Think back to the last time you walked into a room, flipped the light switch, and were greeted by a bright flash from the bulb and then darkness. Your bulb has burned out! Nothing lasts forever and light bulbs are relatively affordable, but why do they give off that big flash before they die? The light bulb swan song is one of those things that you maybe only witness a few times a year, but everyone has experienced it, likely with little thought. But why do light bulbs go out with such a (albeit silent) bang?
Note: We are only talking about incandescent light bulbs here. Your fancy LED or Halogen light bulbs don’t feature such excitement.
To understand the flash, we need to understand how incandescent light bulbs work. Light bulbs have a thin filament, through which electricity flows. Electrical currents don’t flow through wires at a 100% efficiency, meaning there are byproducts. The more resistance, the more waste there is. In the case of a toaster, the waste is almost only heat. The coils of a toaster are designed specifically to give off an appropriate amount of heat to toast your bread or bagel. They give off light too (that’s why they glow orange), but heat is the goal. Those coils are far less conductive than, say, the wires that carry electricity through your home behind the walls (thankfully).
Incandescent light bulbs work in much the same way. The coil (or filament) in a light bulb is designed to get hot as well. But with light bulbs, we want them to get white hot, so that they give off light. The most common filament is tungsten, because it has an extremely high melting point. This means it can reach very high temperatures and stay as a coil within the bulb. The glass bulb protects that white hot filament. If the filament was surrounded by air, it would burn, so light bulbs are filled with an inert gas.
The amount of light giving off by the wire is proportional to the amount of resistance it has which, in turn, is proportional to the thickness of the wire. The more thin a wire is, the more resistance the electricity has to pass through. More resistance means more heat and light. As a light bulb ages, the tungsten wire oxidizes and gets thinner and thinner, resulting in a gradual increase in the amount of light and heat given off. While this starts as a slow process, it gets faster over time.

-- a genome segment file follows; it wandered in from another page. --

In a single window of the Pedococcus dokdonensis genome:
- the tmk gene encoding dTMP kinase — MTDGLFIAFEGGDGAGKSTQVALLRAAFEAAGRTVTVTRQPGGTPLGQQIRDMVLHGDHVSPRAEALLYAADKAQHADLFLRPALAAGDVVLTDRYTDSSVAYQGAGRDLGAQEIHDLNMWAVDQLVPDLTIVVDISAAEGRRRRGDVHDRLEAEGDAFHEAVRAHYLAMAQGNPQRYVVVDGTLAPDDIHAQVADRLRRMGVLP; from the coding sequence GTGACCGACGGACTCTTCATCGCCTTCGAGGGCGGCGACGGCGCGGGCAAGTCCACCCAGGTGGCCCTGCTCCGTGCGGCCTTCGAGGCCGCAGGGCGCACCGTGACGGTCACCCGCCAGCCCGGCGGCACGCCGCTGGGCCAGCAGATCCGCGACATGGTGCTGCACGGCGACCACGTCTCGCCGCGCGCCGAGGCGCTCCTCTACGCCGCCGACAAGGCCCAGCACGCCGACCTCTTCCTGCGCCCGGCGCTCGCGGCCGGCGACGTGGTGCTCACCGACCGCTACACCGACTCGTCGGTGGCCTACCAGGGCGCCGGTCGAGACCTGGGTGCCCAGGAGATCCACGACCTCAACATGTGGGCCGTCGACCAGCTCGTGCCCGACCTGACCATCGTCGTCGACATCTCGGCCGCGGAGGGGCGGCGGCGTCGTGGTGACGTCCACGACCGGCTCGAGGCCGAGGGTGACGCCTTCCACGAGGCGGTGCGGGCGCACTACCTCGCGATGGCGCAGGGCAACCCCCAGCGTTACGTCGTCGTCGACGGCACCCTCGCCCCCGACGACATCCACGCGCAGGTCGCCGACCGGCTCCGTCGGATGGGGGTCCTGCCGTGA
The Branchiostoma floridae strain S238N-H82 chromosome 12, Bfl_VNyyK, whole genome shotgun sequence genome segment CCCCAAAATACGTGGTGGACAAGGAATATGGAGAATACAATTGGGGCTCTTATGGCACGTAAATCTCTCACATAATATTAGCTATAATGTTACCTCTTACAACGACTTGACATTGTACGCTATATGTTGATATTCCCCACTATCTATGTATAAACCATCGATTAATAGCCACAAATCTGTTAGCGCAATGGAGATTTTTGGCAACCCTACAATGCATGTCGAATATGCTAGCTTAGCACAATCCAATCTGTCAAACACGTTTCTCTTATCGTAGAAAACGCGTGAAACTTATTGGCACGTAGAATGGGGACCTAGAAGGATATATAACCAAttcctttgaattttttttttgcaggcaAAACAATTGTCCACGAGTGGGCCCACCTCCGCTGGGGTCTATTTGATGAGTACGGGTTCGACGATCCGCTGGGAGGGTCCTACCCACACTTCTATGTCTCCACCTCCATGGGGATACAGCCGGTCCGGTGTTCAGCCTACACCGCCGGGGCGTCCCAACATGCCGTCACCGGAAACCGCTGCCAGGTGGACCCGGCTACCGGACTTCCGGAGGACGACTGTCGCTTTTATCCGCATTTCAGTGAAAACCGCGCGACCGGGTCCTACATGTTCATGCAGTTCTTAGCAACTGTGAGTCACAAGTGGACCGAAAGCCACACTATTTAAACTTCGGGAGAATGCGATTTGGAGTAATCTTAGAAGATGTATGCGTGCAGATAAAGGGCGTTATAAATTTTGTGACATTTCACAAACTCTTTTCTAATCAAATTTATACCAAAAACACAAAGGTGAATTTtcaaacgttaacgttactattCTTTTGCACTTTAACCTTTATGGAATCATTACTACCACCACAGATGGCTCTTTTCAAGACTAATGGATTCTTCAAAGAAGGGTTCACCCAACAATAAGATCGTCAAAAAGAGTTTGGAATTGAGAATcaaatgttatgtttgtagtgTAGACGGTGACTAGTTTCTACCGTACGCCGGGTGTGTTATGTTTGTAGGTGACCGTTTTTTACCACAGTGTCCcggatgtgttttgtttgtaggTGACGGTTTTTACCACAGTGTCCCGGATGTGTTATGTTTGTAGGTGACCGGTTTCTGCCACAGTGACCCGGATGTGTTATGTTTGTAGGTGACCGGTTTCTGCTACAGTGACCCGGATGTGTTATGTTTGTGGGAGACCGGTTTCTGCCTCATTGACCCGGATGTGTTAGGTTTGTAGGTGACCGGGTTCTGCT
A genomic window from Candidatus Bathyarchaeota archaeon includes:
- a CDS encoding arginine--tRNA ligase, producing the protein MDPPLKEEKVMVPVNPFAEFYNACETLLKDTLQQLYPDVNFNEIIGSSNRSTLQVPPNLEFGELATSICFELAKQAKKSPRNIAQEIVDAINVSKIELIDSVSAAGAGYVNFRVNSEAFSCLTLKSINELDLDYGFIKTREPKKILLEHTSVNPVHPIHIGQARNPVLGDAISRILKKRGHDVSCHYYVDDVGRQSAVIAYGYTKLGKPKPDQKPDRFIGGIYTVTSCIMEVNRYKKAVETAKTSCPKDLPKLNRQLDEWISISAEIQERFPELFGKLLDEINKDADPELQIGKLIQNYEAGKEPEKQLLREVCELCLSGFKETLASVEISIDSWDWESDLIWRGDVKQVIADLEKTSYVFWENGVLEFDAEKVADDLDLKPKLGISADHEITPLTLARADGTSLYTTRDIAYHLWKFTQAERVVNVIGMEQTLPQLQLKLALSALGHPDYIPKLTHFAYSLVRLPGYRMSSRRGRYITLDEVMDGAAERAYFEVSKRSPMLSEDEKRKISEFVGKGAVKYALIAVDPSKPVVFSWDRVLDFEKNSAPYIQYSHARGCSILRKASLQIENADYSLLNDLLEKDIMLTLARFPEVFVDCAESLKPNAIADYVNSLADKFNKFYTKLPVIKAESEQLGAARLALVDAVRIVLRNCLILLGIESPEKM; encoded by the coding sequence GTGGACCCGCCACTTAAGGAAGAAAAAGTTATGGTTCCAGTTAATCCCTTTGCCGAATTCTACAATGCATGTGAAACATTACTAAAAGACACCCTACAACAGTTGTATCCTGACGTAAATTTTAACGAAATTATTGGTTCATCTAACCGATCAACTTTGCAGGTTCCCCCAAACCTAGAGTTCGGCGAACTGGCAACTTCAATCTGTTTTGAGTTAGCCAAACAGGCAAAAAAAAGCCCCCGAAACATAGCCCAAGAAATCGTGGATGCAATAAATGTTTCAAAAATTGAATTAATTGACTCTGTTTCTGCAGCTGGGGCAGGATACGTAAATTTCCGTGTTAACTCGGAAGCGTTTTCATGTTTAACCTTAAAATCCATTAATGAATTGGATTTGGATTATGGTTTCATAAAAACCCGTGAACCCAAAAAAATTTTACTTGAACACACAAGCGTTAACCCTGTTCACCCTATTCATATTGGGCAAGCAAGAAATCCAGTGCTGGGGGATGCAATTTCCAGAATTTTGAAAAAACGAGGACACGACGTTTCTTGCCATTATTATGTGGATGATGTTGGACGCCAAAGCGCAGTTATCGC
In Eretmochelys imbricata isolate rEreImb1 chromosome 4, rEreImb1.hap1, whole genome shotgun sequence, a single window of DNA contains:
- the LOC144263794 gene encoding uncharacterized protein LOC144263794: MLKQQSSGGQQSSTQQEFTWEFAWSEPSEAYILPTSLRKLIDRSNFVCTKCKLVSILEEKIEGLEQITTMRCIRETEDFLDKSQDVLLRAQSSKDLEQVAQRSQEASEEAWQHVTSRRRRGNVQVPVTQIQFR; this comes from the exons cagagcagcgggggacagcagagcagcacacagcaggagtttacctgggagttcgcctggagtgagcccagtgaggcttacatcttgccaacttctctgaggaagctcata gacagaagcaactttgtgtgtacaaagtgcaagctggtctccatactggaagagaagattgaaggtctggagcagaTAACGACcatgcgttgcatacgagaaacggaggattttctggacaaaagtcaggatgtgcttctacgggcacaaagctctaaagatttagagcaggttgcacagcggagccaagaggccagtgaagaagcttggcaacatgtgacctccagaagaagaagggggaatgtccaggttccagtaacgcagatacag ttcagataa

Eventually, the filament gets so thin that it breaks. But why does this happen right when we turn the light on? To really understand that, we have to understand a bit about the thermodynamics of tungsten. As it heats up, tungsten gains resistance, which in turns allows it to better handle the electrical current flowing through it. A nice and healthy filament can handle the rapid influx of electricity while its resistance is being ramped up.
This all happens in the moments after you turn it on. However, once the filament is worn down and uneven (again, this happens as the tungsten oxidizes over time), it isn’t able to handle all the electricity! It can’t dissipate the heat fast enough and the thermal stress causes it to expand! But it’s already compromised and uneven, so that shock (pun intended) has a catastrophic failure. It is breaking before it warms up. In that moment that it fails, the filament has a very high resistance and gives off a huge amount of light and heat. That’s where the flash comes from. It’s an arc between the newly broken pieces of tungsten.
Now that we’ve gotten to the bottom of that, what other mysteries are left in the world?